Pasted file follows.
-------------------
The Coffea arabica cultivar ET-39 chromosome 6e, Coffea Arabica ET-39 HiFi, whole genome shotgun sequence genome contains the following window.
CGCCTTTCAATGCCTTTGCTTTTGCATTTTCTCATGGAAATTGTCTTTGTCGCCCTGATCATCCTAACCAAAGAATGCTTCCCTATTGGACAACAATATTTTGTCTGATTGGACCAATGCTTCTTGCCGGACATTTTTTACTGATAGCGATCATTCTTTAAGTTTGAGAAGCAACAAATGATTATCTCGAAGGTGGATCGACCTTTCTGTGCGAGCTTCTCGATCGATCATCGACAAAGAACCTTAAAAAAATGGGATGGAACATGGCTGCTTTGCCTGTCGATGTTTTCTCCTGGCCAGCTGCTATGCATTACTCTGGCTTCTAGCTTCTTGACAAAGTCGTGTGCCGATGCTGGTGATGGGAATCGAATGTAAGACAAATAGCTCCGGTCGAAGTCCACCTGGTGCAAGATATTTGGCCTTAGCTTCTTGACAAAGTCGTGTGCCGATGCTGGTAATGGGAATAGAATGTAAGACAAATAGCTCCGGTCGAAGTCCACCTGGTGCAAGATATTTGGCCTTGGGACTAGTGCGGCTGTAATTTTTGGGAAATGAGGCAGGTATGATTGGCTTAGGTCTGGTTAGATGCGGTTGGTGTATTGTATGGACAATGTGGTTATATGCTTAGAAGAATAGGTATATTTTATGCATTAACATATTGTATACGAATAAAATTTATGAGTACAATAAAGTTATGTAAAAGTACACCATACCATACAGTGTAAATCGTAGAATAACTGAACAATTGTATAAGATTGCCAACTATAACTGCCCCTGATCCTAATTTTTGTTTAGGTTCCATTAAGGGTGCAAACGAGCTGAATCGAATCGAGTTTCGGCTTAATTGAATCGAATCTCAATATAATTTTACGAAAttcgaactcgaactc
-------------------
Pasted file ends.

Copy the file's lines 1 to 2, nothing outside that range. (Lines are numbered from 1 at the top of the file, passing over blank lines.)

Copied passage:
The Coffea arabica cultivar ET-39 chromosome 6e, Coffea Arabica ET-39 HiFi, whole genome shotgun sequence genome contains the following window.
CGCCTTTCAATGCCTTTGCTTTTGCATTTTCTCATGGAAATTGTCTTTGTCGCCCTGATCATCCTAACCAAAGAATGCTTCCCTATTGGACAACAATATTTTGTCTGATTGGACCAATGCTTCTTGCCGGACATTTTTTACTGATAGCGATCATTCTTTAAGTTTGAGAAGCAACAAATGATTATCTCGAAGGTGGATCGACCTTTCTGTGCGAGCTTCTCGATCGATCATCGACAAAGAACCTTAAAAAAATGGGATGGAACATGGCTGCTTTGCCTGTCGATGTTTTCTCCTGGCCAGCTGCTATGCATTACTCTGGCTTCTAGCTTCTTGACAAAGTCGTGTGCCGATGCTGGTGATGGGAATCGAATGTAAGACAAATAGCTCCGGTCGAAGTCCACCTGGTGCAAGATATTTGGCCTTAGCTTCTTGACAAAGTCGTGTGCCGATGCTGGTAATGGGAATAGAATGTAAGACAAATAGCTCCGGTCGAAGTCCACCTGGTGCAAGATATTTGGCCTTGGGACTAGTGCGGCTGTAATTTTTGGGAAATGAGGCAGGTATGATTGGCTTAGGTCTGGTTAGATGCGGTTGGTGTATTGTATGGACAATGTGGTTATATGCTTAGAAGAATAGGTATATTTTATGCATTAACATATTGTATACGAATAAAATTTATGAGTACAATAAAGTTATGTAAAAGTACACCATACCATACAGTGTAAATCGTAGAATAACTGAACAATTGTATAAGATTGCCAACTATAACTGCCCCTGATCCTAATTTTTGTTTAGGTTCCATTAAGGGTGCAAACGAGCTGAATCGAATCGAGTTTCGGCTTAATTGAATCGAATCTCAATATAATTTTACGAAAttcgaactcgaactc